A Christmas list for pop and rock fans

Sound check

December 19, 1991

So you know it's getting a little late and you really don't have a lot of money to spend on your distant relative.

Well, if he or she has an affinity for pop and rock music, here are some helpful hints from the top shelf.

Remember, these are just the winners:

* Nirvana's "Nevermind" is one of the hottest selling records this season. This Seattle trio, possibly the next Guns N' Roses, mixes punk, thrash and straight-ahead rock 'n' roll.

* Guns N' Roses' "Use Your Illusion I and II" is sold as two separate units. Rock's outlaw act of the '90s have given new meaning to hard sell. If both aren't in your budget, opt for the more melodic Part I.

* U2 "Achtung Baby." Four years ago this was the band that was all the rage, but the excitement seems to have worn off just a tad. If your target likes their rock a little on the danceable side, try this one. But if he liked "War" or "The Unforgettable Fire," you might want to reconsider. This is a different band.

* Bob Seger's "The Fire Inside" is another introspective, thoughful album from one of rock's most consistent performers. This mix of ballads and rockers is not for the adolescent, but perfect for former adolescent who grew up.

* Bryan Adams' "Waking Up The Neighbours" is his best work since 1984's "Reckless." Consistently great guitar riffs and Adams' screeching, scratching voice is at its digital peak on the CD.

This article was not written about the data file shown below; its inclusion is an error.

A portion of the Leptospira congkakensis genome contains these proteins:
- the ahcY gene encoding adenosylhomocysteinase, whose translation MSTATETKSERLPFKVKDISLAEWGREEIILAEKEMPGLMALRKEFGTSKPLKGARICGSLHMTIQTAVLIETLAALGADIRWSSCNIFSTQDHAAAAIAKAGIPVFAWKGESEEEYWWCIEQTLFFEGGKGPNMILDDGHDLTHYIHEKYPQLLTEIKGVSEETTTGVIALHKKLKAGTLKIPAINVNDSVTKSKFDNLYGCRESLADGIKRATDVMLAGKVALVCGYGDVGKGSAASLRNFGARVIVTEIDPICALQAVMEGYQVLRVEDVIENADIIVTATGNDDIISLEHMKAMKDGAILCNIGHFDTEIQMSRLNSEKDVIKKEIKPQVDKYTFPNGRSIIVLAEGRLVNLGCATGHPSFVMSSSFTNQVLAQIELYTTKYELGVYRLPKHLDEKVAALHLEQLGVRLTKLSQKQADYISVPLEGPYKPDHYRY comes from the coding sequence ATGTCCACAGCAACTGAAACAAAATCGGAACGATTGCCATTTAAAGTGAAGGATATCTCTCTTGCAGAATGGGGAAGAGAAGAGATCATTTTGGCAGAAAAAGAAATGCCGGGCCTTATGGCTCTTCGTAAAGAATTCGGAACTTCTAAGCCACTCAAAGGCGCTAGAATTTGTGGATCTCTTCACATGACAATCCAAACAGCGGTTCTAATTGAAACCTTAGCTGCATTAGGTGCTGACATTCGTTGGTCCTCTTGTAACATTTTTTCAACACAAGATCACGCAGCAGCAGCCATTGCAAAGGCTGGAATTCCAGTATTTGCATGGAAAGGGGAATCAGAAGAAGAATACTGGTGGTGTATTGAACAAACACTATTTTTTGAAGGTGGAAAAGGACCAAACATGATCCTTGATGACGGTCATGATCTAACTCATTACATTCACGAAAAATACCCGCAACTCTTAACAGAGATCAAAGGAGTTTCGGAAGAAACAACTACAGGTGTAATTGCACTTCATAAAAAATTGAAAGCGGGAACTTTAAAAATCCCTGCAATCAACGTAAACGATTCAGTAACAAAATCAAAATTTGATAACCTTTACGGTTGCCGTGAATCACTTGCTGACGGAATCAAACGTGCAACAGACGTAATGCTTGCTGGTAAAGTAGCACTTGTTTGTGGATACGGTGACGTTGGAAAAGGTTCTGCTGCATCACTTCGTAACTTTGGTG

* John Mellancamp "Whenever We Wanted." We've been waiting since "Uh, Huh" for the former Cougar to impress us with some more old-fashioned rock 'n' roll. This one delivers the punch and riff of "Hurts So Good" with the thoughtfulness of the best material from "Scarecrow." Perhaps the best of the bunch.

* Color Me Badd's "C.M.B." is a sure winner for that 14-year-old girl in your life who doesn't already own this one. The quartet is a mix of powerful, soulful voices. Last year's New Kids on The Block fan is this year's Color Me Badd addict.

* Smithereens "Blow Up" is another Beatlesque, three-minute pop song montage from the New Jersey quartet. It is without the harder edge of previous albums, but the variety and the wide range of guest instruments makes this one an interesting listen.

* Various Artists "Two Rooms." This Elton John tribute album features a host of hot shots covering the work of John and songwriter Bernie Taupin. Jon Bon Jovi's 'Levon" and The Who's "Saturday Night/Take Me to the Pilot" (you can actually understand the words when Roger Daltrey sings) have been very successful as singles.

* Curtis Stigers "Curtis Stigers." If you were thinking of grabbing the newest Michael Bolton album, try this one instead. His voice is dripping with soul and he plays a mean saxophone as well.

* The Cult "Ceremony." Guns N' Roses may have stolen drummer Matt Sorum, but they haven't killed the spirit of Billy Duffy and Ian Astbury. Its downfall is it sounds just like 1989's "Sonic Temple." But if that was good enough, then this is a good buy.

* White Trash "White Trash" is just fun, brassy, hard rock. No lyric sheet but a great album cover.

* Tom Petty and The Heartbreakers "Into The Great Wide Open." Making great albums doesn't seem to come easy for Petty anymore. It would be easy to overlook this one, but it's certainly worth owning.

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